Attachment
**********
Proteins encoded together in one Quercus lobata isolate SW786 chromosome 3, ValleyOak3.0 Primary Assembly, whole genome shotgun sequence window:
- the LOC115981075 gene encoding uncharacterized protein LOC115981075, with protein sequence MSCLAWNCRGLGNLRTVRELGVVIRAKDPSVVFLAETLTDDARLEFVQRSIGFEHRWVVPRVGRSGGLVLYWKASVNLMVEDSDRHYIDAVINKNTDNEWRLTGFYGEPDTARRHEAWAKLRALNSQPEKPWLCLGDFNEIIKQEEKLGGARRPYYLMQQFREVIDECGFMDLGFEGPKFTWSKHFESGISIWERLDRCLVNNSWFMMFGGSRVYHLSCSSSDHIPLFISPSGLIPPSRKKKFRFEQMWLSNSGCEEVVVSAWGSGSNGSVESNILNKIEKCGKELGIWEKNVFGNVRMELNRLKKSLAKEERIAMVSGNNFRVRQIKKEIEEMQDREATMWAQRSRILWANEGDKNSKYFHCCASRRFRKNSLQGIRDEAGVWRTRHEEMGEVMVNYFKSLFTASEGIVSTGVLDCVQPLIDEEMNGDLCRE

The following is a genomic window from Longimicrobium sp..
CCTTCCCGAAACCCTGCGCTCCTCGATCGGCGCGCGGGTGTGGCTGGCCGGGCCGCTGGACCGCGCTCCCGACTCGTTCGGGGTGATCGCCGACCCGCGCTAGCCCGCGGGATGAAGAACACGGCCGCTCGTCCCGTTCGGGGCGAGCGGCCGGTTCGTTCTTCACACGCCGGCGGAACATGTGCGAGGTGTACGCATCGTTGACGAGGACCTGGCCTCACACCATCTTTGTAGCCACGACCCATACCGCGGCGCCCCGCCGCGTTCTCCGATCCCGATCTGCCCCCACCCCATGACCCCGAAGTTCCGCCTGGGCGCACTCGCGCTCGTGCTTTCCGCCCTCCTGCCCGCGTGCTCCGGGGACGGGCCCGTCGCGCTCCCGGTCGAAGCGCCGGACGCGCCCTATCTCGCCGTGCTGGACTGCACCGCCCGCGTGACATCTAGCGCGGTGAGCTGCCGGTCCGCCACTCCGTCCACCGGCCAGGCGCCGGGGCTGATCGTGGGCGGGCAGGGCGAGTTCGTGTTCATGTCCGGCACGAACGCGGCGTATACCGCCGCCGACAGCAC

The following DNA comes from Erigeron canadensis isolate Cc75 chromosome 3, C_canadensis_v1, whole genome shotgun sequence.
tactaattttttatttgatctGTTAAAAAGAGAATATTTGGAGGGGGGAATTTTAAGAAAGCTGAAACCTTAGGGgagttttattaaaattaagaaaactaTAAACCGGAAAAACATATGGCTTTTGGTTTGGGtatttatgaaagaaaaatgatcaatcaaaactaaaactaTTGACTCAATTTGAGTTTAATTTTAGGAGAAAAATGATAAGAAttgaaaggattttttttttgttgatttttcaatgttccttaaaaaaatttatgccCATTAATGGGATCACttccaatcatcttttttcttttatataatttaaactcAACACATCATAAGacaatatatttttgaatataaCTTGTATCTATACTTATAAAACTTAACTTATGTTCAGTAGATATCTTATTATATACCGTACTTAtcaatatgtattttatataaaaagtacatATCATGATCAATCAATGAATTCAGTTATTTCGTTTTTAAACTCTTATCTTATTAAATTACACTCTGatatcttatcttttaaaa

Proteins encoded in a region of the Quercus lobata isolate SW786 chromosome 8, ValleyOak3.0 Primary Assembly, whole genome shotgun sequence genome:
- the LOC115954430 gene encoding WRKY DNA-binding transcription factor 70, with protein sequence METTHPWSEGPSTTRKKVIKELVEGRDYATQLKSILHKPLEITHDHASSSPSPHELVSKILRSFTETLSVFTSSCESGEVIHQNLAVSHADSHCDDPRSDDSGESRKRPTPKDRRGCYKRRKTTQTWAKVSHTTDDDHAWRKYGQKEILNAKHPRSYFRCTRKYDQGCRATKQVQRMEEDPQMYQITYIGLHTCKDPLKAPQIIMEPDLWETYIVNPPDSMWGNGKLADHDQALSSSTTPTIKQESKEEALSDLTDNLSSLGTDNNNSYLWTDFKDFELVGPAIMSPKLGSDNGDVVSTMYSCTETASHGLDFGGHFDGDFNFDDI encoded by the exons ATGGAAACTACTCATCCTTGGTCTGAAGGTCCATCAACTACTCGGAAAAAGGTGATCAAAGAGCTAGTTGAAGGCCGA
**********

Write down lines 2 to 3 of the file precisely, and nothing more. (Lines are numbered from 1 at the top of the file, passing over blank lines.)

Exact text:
- the LOC115981075 gene encoding uncharacterized protein LOC115981075, with protein sequence MSCLAWNCRGLGNLRTVRELGVVIRAKDPSVVFLAETLTDDARLEFVQRSIGFEHRWVVPRVGRSGGLVLYWKASVNLMVEDSDRHYIDAVINKNTDNEWRLTGFYGEPDTARRHEAWAKLRALNSQPEKPWLCLGDFNEIIKQEEKLGGARRPYYLMQQFREVIDECGFMDLGFEGPKFTWSKHFESGISIWERLDRCLVNNSWFMMFGGSRVYHLSCSSSDHIPLFISPSGLIPPSRKKKFRFEQMWLSNSGCEEVVVSAWGSGSNGSVESNILNKIEKCGKELGIWEKNVFGNVRMELNRLKKSLAKEERIAMVSGNNFRVRQIKKEIEEMQDREATMWAQRSRILWANEGDKNSKYFHCCASRRFRKNSLQGIRDEAGVWRTRHEEMGEVMVNYFKSLFTASEGIVSTGVLDCVQPLIDEEMNGDLCRE

The following is a genomic window from Longimicrobium sp..